Skip to main content

Tragic 'Romeo and Juliet' offers Bosnia hope

By Nic Robertson, CNN
updated 12:10 PM EDT, Thu April 5, 2012
STORY HIGHLIGHTS
  • Bosnia marks 20th anniversary of the outbreak of the war fought largely on ethnic grounds
  • Message of peace from parents of Sarajevo's 'Romeo and Juliet'
  • 'Romeo and Juliet' were a Serb man and Muslim woman who died in each other's arms trying to escape Sarajevo
  • Both sets of parents say it is time for those still harboring hate to start living without prejudice

Sarajevo, Bosnia-Herzegovina (CNN) -- Two families scarred by the Bosnian war -- and joined by the memories of a couple who dared to love across the ethnic divide -- have the same message of peace as the nation marks the 20th anniversary of the conflict.

In Sarajevo, Zijah and Nermina Ismic live in a plush apartment scattered with photos and a huge painting of their daughter Admira.

Half-a-day's drive away in a Serbian village, Radmila Birkic lives in a comfortable home where the centerpiece is a TV stand converted into a photo frame of her smiling son, Bosko Brkic with Admira.

Bosko was Serbian, Admira was Muslim. They were childhood sweethearts before the war ripped Bosnia apart.

Together, they tried to escape the besieged city of Sarajevo but were shot as they tried to cross the Vrbanja Bridge, and died in each other's arms.

As their bodies lay together for eight days -- with no one able to safely retrieve them -- they became known as the "Romeo and Juliet of Sarajevo."

Today they are in Sarajevo's Lion cemetery still lying together, a symbol that defies the hatred of the ethnically charged war, and their parents have remained close friends.

See these amazing photos from the war

Both sets of parents said they blame the politicians, not the soldiers, for their loss, and both recognize ethnic resentment can simmer beneath Bosnian society

Jolie film shows horrors of Bosnian war

But they also said the time has come for those still harboring hate to start living without prejudice.

In Djunis, a small village 14 kilometers from Krusevac in Serbia, Radmila, a widow since before the war, lives with her son, Bane. She is recovering from a stroke and walks with a crutch.

Despite the passing of 20 years she remembers the deaths as if they were yesterday and photos of Bosko and Admira dominate her home.

The photos show the couple as teens learning to love and as adults in each other's arms.

They had been together for nine years when they were killed on May 18, 1993, both age 25.

In Sarajevo, retired mechanic Zijah and Nermina live with their daughter Amela in a new apartment block -- part of the construction program that has disguised many of the landmarks of the three-year siege.

Just like Radmila, the home has photos of their children throughout.

When they talk about their loss they are at pains to remember all 11,541 killed during the siege.

As Sarajevo rebuilds it is also trying to move on from the war. A plaque was erected on Vrbanja Bridge to commemorate victims of the war but amid the bustle most locals just walk past it.

The bullet-pocked walls are being pulled down. They have been replaced by new apartment buildings, American fast food shops and a 20-story tower.

Many people in the city now were born after the war and they are keen to look forward. For many that also means not talking about the war.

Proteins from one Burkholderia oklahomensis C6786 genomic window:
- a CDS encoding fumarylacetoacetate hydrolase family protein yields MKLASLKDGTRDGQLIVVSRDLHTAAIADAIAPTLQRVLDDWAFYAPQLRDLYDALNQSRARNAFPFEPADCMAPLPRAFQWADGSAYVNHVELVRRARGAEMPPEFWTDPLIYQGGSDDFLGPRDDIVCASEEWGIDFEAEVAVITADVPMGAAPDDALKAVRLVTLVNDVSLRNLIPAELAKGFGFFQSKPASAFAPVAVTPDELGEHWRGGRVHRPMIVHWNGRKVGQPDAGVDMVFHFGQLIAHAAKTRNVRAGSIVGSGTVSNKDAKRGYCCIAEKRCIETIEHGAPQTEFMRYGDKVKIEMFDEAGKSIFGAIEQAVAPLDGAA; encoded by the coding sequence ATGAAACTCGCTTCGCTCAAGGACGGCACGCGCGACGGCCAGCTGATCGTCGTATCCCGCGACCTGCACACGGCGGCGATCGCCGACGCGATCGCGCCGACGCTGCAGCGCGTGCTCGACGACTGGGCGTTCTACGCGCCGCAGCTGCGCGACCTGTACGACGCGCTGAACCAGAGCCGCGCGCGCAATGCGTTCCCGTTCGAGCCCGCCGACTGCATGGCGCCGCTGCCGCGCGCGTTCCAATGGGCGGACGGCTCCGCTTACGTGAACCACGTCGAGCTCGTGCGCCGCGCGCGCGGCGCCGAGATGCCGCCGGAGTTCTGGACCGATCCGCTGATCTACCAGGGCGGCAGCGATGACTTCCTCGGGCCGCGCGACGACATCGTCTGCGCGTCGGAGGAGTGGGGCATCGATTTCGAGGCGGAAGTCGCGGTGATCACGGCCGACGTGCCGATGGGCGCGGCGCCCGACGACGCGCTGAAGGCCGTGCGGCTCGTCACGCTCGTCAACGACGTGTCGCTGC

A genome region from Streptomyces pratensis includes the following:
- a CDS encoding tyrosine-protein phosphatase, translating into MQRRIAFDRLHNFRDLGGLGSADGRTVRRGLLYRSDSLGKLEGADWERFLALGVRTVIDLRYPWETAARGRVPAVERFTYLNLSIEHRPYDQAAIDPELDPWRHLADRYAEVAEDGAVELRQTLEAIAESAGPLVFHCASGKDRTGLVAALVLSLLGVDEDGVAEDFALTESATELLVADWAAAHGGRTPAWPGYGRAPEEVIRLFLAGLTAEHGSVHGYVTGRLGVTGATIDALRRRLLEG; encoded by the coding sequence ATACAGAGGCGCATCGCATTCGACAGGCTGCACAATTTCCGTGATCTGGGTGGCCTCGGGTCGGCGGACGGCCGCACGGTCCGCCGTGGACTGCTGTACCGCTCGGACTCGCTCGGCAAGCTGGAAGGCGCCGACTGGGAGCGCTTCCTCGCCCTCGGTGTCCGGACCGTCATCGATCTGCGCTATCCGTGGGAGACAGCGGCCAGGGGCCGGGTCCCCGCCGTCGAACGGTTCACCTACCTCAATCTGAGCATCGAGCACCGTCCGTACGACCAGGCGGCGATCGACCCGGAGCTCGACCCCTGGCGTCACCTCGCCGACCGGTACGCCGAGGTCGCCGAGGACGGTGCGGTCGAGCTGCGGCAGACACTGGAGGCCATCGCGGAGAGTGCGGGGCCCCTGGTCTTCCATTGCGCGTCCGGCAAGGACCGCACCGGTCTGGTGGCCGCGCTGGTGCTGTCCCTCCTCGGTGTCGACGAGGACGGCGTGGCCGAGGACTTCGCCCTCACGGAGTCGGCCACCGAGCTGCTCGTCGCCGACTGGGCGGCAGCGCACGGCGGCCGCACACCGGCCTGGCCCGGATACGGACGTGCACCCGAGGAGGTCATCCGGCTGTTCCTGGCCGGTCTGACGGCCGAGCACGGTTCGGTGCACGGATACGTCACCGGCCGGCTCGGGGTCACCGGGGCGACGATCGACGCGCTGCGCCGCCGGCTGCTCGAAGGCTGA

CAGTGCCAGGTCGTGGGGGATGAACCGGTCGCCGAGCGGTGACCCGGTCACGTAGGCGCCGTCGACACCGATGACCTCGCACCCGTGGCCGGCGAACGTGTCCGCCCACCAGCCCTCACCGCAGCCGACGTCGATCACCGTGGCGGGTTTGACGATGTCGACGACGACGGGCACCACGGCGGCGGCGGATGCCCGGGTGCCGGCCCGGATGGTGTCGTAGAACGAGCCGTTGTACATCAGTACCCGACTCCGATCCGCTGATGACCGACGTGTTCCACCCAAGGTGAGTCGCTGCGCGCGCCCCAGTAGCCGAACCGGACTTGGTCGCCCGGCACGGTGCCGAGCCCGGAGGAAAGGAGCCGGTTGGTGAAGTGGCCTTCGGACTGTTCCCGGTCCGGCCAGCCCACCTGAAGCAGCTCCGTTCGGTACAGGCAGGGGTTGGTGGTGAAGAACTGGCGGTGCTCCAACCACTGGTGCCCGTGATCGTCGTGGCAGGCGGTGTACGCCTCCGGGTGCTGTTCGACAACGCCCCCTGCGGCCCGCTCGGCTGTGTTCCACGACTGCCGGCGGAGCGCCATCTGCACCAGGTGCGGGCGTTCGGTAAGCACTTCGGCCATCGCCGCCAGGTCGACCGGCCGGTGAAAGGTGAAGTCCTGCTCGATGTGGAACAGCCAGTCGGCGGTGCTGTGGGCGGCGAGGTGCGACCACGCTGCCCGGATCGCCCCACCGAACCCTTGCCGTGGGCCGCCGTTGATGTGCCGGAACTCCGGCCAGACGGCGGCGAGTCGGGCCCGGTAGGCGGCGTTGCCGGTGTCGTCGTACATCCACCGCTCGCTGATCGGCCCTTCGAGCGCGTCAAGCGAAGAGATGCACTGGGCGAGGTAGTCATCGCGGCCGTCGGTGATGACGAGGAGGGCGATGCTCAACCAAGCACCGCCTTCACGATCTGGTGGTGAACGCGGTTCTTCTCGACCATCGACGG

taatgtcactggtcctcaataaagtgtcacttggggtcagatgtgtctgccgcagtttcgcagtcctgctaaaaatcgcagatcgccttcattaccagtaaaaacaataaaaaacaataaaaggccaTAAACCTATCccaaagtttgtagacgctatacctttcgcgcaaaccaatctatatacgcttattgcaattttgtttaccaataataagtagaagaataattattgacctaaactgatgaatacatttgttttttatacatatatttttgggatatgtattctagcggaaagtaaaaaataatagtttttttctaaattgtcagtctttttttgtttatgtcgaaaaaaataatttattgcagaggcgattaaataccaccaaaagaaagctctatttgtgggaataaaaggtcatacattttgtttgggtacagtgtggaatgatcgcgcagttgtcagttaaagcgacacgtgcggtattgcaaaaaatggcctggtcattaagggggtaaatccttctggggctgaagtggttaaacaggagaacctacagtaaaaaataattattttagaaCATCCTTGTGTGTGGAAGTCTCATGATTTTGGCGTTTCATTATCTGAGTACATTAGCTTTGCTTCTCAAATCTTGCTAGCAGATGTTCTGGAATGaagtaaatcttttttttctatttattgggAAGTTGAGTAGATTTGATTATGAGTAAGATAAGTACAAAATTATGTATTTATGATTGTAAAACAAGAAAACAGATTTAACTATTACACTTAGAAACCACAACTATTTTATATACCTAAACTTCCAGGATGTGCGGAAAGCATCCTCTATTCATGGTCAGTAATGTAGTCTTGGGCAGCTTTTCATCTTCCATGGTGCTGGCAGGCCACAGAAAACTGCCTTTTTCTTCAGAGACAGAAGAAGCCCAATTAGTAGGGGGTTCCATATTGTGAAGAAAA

If they learn the lessons from their city's Romeo and Juliet the future could be bright.

ADVERTISEMENT
Part of complete coverage on
updated 10:26 AM EST, Wed February 6, 2013
Advocates say the exam includes unnecessarily invasive and irrelevant procedures -- like a so-called "two finger" test.
updated 7:09 PM EST, Tue February 5, 2013
Supplies of food, clothing and fuel are running short in Damascus and people are going hungry as the civil war drags on.
updated 1:01 PM EST, Wed February 6, 2013
Supporters of Richard III want a reconstruction of his head to bring a human aspect to a leader portrayed as a murderous villain.
updated 10:48 AM EST, Tue February 5, 2013
Robert Fowler spent 130 days held hostage by the same al Qaeda group that was behind the Algeria massacre. He shares his experience.
updated 12:07 AM EST, Wed February 6, 2013
As "We are the World" plays, a video shows what looks like a nuclear attack on the U.S. Jim Clancy reports on a bizarre video from North Korea.
The relationship is, once again, cold enough to make Obama's much-trumpeted "reset" in Russian-U.S. relations seem thoroughly off the rails.
Ten years on, what do you think the Iraq war has changed in you, and in your country? Send us your thoughts and experiences.
updated 7:15 AM EST, Tue February 5, 2013
Musician Daniela Mercury has sold more than 12 million albums worldwide over a career span of nearly 30 years.
Photojournalist Alison Wright travelled the world to capture its many faces in her latest book, "Face to Face: Portraits of the Human Spirit."
updated 7:06 PM EST, Tue February 5, 2013
Europol claims 380 soccer matches, including top level ones, were fixed - as the scandal widens, CNN's Dan Rivers looks at how it's done.
updated 7:37 AM EST, Wed February 6, 2013
That galaxy far, far away is apparently bigger than first thought. The "Star Wars" franchise will get two spinoff movies, Disney announced.
updated 7:27 PM EDT, Fri July 25, 2014
It's an essential part of any trip, an activity we all take part in. Yet almost none of us are any good at it. Souvenir buying is too often an obligatory slog.
ADVERTISEMENT